I look around for those roses to smell and find myself on the High Line, an elevated railway converted into an urban park with sudden views of the Hudson River, and a random collection of art and graffiti. Wooden loungers roll up and down the old train tracks, while the wild, waving grasses reclaim the spaces in between. Small birds feed among the trees and flowers.
I feed myself wherever I see food: salted pretzels from pavement vendors; cream-cheese bagels from corner cafés; spicy minestrone on a bench under Grand Central Station. And once, I sit in a real diner, The Original Viand Coffee Shop on Madison Avenue, and eat a vegetarian burger. It is sublime.
I love everything about this city. I love the old Chinese man bowing and saying you're welcome when I thank him for a meal of lemon-grass and noodles. I love the soprano-singing Italian who seduced me into eating a lemon sorbet my mouth will remember forever. I love the cops on the streets and the laughter of people running in the rain on Lexington Avenue. I love being swept along by the crowds and the solitude found in that.
- Peta Scop was a guest of Flight Centre and Qatar Airways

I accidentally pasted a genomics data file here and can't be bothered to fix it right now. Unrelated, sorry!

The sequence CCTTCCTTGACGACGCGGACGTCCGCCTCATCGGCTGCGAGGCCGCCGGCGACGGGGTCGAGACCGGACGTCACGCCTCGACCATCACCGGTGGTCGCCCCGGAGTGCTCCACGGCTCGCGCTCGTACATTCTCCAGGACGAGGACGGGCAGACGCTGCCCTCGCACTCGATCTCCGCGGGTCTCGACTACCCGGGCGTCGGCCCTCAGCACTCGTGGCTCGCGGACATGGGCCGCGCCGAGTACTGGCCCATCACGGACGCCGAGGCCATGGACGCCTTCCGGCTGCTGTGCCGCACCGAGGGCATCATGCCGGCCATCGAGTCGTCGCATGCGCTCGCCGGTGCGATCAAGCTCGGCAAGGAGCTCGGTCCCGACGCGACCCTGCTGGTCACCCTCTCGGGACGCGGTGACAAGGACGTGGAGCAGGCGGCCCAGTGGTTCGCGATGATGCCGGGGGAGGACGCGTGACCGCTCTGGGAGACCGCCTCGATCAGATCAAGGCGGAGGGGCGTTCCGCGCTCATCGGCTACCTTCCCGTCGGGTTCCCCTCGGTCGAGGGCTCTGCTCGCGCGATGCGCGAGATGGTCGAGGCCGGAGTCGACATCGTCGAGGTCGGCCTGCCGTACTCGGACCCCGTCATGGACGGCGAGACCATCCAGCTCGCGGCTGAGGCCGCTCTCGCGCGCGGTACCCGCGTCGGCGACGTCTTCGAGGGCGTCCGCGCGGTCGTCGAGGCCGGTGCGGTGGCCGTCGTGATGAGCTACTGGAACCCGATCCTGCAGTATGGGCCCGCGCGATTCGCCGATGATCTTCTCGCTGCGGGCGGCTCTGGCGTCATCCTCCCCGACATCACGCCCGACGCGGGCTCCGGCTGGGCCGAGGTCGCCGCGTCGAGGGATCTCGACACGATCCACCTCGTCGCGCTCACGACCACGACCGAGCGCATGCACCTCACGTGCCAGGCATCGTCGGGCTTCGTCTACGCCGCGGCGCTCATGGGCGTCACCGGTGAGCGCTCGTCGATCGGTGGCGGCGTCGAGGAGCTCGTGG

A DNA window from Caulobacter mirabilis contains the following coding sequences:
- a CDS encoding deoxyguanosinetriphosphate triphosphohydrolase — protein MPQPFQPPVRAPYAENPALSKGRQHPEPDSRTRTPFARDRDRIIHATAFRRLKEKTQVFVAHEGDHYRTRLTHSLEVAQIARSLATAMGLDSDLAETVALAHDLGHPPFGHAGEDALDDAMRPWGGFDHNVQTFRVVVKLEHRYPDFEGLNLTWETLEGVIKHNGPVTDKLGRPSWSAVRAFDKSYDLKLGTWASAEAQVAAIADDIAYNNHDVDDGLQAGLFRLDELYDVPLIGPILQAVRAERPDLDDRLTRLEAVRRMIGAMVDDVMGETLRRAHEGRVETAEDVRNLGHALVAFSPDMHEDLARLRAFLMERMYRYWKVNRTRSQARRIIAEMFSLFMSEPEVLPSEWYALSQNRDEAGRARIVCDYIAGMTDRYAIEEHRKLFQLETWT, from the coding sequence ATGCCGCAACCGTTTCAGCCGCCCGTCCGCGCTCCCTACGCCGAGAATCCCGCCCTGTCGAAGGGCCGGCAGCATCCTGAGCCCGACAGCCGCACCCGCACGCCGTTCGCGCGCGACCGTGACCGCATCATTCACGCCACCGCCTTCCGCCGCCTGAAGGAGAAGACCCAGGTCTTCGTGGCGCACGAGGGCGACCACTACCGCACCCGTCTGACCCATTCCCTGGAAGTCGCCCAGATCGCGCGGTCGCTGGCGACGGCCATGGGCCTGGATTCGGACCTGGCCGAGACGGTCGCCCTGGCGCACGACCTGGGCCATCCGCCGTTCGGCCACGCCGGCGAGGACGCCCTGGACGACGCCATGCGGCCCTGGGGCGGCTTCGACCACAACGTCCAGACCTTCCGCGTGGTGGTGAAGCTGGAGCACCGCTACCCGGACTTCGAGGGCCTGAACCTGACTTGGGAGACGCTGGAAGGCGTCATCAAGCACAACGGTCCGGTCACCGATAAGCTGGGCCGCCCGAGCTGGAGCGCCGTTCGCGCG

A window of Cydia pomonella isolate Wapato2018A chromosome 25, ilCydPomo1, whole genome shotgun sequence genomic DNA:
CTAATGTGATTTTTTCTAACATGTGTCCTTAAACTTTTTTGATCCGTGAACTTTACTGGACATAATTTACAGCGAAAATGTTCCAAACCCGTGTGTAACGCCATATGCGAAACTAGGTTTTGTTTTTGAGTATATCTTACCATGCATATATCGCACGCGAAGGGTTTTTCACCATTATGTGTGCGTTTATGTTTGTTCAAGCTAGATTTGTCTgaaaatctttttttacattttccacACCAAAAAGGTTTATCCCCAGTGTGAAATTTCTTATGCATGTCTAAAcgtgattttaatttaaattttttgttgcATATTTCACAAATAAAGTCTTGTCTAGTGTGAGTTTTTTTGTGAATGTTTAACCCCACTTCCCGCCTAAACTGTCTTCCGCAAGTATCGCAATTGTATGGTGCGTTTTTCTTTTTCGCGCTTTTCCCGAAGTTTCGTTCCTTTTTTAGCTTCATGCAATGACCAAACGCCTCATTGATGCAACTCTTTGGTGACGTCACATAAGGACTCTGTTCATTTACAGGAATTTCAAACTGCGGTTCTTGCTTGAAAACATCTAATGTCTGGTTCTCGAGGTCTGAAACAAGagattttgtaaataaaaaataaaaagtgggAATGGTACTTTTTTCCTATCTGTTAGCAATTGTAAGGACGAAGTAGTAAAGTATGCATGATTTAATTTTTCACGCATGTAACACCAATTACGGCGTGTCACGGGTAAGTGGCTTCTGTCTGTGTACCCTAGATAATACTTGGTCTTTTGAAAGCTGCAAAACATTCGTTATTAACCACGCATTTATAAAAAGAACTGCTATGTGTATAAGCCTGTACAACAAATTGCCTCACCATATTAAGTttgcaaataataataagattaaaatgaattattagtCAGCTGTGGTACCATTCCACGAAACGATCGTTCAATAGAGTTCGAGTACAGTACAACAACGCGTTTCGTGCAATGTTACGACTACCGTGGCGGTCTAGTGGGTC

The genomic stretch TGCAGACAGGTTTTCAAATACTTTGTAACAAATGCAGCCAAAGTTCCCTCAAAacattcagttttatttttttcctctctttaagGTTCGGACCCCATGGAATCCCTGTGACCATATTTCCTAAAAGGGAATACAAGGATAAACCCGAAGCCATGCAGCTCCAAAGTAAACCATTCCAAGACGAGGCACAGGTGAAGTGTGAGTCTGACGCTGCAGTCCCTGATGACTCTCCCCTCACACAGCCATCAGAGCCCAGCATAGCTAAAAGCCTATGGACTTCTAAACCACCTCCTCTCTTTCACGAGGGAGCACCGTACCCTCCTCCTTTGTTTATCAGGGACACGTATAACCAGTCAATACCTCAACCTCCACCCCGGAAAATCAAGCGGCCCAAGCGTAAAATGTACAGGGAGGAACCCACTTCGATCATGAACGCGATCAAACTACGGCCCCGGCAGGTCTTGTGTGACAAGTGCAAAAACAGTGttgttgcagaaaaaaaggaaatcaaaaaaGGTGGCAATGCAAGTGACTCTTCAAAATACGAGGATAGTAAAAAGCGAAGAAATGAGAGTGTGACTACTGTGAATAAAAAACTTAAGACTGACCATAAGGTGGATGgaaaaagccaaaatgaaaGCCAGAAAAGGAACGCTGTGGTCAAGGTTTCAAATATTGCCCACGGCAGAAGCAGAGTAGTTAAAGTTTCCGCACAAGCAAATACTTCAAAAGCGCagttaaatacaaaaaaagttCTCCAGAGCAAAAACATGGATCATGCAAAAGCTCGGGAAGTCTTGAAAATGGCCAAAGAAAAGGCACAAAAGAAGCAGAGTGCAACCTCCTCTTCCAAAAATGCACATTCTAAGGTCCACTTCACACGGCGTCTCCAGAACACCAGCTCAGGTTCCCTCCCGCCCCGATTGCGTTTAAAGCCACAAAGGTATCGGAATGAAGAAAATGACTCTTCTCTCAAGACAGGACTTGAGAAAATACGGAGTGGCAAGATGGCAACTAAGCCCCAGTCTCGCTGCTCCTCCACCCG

For R5100 ($639) a person sharing, enjoy a three-night stay at the Affinia Manhattan Hotel in New York, plus a seat in a coach return transfer from the airport and an All Loops hop-on hop-off tour and travel bag. Package excludes flights on Qatar Airways, which start from R8690 ($1088) return. This offer is available from June to August on selected dates.
Flight Centre has more than 140 side trips and tours in New York:
- Central Park Movie Sites Tour - R200 ($25) a person
- Hell's Kitchen Pub Crawl - R685 ($86) a person
- Liberty Cruise - R215 ($27) a person
- Television and movie sites tour - R320 ($40) a person.
CONTACT: Call 0860 400 747 or visit www.flightcentre.co.za.
VISAS: Passport holders need a valid passport with six months validity on the return date of travel and a visa to enter the US.